Ben Board has left his keyboard for a moment, so I thought it’d be a great time for a confession. Working as an engineer in Microsoft’s Advanced Technology Group, it became a bit embarrassing that I couldn’t write a competent Windows application.
While learning to do that, I figured I should do it with the all new – to me, not the rest of the world – .NET framework and C#.
As a console coder of some 17 years I regarded this as a necessary evil, and an unwanted and ideally brief departure from the wonderful grinding world of console optimization in C++, and frankly as far beneath C++ as I can get without having to actually make any hardware.
In common with all good coders, I fear change. So to be frank, I kind of didn’t want to learn managed code, and I certainly didn’t want to like managed code.
Unfortunately, managed has a lot to like about it; like a goth gradually accepting dark purple as a gateway drug to other brighter colours and ultimately smiling, I did grow to like it.
It’s just that the .NET framework provides swathes of useful functionality you’d normally have to at least fiddle with in C++, if not outright engineer from scratch, or kludge/steal/copy/borrow.
And I grudgingly admit to not worrying about who owns what memory is liberating; my fingers normally start to shake when I type ‘new’ and I often reflexively delete the whole line without thinking, while wondering why I feel dirty and used.
But what broke me was build times and Intellisense support – I mean, it’d be easy to hate if it wasn’t so bloody helpful. I freely admit that at first I thought I had my dependencies all wrong and wasn’t building stuff correctly – managed builds are unfeasibly quick.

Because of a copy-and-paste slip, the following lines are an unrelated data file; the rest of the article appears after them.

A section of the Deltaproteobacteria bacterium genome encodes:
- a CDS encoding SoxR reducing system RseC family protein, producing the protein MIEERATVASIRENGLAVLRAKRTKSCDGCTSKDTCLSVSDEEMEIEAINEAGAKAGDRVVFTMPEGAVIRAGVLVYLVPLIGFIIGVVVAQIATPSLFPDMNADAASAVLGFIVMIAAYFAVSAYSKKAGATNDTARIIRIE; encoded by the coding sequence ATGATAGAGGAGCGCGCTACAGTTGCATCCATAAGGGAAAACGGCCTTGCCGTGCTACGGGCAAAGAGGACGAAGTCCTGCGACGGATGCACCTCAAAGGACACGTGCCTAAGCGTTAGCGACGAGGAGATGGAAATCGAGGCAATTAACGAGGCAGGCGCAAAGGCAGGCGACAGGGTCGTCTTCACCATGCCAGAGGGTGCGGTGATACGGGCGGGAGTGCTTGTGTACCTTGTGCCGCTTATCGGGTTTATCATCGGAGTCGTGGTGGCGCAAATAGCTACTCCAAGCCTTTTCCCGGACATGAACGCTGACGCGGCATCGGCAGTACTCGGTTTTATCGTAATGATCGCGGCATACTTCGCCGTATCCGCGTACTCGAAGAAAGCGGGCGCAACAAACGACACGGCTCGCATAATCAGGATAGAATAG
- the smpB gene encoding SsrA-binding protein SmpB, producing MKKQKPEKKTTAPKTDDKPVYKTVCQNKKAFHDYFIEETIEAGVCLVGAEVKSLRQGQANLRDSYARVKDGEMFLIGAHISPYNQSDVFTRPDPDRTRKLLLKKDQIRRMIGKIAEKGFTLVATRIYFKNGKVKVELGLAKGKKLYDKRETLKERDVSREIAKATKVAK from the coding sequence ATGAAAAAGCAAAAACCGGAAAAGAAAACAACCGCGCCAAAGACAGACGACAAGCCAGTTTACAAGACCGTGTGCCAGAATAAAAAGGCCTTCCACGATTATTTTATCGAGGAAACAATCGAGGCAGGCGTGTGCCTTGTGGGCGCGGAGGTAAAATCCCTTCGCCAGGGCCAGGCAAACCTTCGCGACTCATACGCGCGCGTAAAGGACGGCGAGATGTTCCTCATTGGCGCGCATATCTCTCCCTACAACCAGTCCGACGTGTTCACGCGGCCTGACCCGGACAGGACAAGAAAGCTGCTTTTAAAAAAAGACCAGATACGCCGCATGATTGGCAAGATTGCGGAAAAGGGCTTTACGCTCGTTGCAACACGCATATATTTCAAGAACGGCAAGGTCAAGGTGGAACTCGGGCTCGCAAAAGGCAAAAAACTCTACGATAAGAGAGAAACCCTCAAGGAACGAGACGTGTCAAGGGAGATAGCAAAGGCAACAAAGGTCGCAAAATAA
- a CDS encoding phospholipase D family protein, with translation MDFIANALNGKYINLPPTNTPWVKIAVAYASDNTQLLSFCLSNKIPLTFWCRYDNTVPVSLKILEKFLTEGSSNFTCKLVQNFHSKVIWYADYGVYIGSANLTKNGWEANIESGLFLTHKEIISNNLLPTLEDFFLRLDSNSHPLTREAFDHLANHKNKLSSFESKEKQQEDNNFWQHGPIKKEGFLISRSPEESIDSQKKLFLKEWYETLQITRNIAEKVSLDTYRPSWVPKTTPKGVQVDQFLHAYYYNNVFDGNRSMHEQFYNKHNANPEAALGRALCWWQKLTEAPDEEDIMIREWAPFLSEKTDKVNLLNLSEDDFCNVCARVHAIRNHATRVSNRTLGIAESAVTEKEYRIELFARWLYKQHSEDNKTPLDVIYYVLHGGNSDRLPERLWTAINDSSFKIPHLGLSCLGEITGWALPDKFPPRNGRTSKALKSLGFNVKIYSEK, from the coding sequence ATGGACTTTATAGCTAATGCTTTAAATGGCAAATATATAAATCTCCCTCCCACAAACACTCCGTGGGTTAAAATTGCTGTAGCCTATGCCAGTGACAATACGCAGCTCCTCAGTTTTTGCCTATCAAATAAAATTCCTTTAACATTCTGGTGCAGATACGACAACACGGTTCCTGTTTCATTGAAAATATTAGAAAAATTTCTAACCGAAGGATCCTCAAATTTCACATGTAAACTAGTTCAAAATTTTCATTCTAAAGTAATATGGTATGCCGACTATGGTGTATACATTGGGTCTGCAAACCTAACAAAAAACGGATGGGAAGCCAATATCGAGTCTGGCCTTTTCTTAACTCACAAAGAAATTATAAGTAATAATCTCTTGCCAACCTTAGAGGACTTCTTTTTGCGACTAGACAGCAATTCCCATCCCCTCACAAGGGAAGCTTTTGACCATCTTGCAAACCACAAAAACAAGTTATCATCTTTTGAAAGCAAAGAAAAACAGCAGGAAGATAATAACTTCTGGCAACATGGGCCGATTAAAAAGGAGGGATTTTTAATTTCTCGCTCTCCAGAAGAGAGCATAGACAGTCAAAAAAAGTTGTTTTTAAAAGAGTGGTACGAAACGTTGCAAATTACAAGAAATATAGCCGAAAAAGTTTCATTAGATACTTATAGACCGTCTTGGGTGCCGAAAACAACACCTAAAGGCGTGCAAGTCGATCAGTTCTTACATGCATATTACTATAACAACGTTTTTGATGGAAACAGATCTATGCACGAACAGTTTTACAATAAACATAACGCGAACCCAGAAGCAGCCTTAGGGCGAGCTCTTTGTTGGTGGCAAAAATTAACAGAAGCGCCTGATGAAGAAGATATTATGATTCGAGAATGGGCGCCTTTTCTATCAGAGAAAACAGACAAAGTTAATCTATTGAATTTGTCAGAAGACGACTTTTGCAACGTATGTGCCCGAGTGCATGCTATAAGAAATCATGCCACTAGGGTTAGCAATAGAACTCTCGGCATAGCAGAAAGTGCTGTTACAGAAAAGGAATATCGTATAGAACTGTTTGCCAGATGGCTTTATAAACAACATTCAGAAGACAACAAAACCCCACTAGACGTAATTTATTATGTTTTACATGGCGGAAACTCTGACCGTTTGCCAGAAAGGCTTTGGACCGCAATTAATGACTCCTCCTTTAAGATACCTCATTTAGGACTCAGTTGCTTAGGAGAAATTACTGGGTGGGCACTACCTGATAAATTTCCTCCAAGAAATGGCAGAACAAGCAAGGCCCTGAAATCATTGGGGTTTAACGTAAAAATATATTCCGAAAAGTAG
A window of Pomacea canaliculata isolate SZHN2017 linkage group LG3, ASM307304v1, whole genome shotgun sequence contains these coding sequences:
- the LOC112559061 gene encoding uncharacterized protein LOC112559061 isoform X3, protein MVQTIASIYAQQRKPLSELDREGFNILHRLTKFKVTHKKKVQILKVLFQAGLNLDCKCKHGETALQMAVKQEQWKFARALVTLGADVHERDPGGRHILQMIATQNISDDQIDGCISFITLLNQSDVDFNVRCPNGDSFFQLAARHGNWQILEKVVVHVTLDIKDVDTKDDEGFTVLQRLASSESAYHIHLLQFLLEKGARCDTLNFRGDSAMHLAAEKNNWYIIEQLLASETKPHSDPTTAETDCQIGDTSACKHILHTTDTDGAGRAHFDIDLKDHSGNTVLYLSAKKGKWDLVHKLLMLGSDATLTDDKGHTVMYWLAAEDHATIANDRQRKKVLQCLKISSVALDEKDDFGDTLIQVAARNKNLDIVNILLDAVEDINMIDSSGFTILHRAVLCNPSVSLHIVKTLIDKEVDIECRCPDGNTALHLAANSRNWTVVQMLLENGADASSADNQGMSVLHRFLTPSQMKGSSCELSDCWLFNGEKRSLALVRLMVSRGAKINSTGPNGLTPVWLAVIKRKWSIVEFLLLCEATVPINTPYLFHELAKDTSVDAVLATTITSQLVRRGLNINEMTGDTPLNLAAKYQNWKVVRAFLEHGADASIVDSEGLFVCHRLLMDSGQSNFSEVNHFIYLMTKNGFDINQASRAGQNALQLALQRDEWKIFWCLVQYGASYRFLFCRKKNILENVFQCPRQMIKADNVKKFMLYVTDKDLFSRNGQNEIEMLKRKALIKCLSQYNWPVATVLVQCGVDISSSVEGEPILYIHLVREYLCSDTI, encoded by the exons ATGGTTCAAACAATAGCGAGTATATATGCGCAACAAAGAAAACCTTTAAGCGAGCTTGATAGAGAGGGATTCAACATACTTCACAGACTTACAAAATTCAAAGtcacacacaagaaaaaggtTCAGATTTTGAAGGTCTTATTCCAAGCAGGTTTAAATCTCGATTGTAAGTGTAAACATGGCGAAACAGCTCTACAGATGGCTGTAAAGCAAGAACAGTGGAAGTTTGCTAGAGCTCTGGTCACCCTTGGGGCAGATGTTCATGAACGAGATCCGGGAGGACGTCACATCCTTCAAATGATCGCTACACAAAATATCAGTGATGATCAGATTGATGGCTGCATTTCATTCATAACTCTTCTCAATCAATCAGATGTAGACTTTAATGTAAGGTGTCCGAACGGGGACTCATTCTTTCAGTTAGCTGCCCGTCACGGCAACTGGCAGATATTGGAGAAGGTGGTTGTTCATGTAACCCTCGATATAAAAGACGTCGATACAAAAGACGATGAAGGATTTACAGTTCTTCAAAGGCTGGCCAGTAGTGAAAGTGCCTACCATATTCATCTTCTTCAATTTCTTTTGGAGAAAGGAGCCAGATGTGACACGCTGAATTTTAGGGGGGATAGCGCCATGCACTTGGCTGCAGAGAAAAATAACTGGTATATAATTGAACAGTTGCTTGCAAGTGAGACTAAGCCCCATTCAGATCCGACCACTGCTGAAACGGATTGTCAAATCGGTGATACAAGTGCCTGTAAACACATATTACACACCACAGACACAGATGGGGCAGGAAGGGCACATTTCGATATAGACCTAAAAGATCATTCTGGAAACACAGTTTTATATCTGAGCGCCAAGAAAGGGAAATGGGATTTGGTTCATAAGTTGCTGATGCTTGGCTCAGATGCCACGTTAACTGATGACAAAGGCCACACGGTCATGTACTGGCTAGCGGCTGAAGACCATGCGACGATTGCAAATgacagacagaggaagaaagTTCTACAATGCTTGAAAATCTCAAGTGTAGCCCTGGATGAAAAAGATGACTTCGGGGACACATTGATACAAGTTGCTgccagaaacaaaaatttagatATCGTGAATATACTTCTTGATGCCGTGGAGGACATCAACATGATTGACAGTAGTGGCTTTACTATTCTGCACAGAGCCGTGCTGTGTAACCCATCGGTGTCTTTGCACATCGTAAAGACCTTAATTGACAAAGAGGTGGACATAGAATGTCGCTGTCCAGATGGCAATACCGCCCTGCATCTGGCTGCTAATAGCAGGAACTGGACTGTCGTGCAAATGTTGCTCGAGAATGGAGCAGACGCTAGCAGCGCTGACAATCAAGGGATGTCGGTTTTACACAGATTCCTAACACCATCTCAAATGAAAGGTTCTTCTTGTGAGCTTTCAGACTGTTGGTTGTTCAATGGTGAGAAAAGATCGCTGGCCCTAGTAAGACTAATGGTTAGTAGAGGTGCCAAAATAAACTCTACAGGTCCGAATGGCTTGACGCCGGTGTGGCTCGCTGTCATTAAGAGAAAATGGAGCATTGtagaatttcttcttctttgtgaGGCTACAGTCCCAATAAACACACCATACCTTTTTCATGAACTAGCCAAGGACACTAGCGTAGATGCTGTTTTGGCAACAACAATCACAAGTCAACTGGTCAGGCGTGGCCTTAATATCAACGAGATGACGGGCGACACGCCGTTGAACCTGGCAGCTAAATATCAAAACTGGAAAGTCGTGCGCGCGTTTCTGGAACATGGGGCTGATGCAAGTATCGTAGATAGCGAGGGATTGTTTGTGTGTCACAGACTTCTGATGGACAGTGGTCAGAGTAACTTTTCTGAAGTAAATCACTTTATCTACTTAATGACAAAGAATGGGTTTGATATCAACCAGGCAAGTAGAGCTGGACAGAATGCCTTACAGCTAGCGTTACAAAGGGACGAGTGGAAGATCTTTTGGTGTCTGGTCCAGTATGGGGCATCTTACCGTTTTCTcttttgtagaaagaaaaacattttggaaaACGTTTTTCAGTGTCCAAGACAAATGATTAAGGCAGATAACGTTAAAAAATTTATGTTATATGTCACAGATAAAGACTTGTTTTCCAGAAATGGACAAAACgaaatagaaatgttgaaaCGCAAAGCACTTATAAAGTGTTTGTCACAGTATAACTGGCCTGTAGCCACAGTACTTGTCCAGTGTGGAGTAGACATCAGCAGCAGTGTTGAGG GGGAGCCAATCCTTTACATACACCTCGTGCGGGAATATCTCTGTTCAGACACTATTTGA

Having VS insert stubs for methods I’ve just dreamt up on the spot, re-ordering parameters project wide, resolve missing references for me, suggest parameter sets and names for overloads, and pop one-line descriptions of function usage as I type them in is an enormous productivity boost. It’s like trying to hate Twiki off of Buck Rogers – you might want to, but you just can’t stay mad at the little guy. Sure, you like the idea of Colonel Wilma Deering, but she is quite high maintenance.
Why am I telling you this? Our team has been doing some work with Windows Phone 7 and mobile developers recently. Windows Phone 7 development is managed only in C#, via XNA Game Studio, and supported by the XNA Framework.
The word ‘only’, raised a lot of developer eyebrows when we first presented it, and I can completely understand why – most phone development is native, for a start.
Our experience as developers, racing towards finishing the first WP7 games, has been those initial fears of nightmarish rewrites and hard graft having been allayed.
And most developers have come to like managed code, for the reasons above, but also because the XNA framework provides a great deal of functionality, sitting on top of the .NET Compact Framework. Compact in this case is relative – the full Windows .NET framework distribution weighs in at 82Mb.
We’ve had several reports of swathes of mobile code being replaced with a couple of lines of C# or calls into XNA framework classes.
The framework provides a built-in, easily extensible content export pipeline that handles sprites, textures, geometry, sound effects, music, movies and so on.
The Windows Phone 7 flavour of the framework includes support for touch input, accelerometer, geolocation and Xbox LIVE services, too.
Performance issues have been pleasantly easy to tackle, so far. There have been some different performance areas to watch, for sure, but those are well understood and titles have no problem reaching 30fps.
In the main, monitoring garbage collection is the most unfamiliar to native programmers; however, this is no difficult task, and also a very small price compared to the cost of hand-managing memory in a traditional native situation. If you are accustomed to avoiding allocating at all during gameplay, you are already home and dry.
There’s no avoiding that translating existing C++ to C# for WP7 can only be automated to a certain extent (and that ignores codebase maintenance issues in the longer term).
However, here’s a dangerous idea: C# to C++ is completely automatable. MSIL recompilers can spit out C++ easily.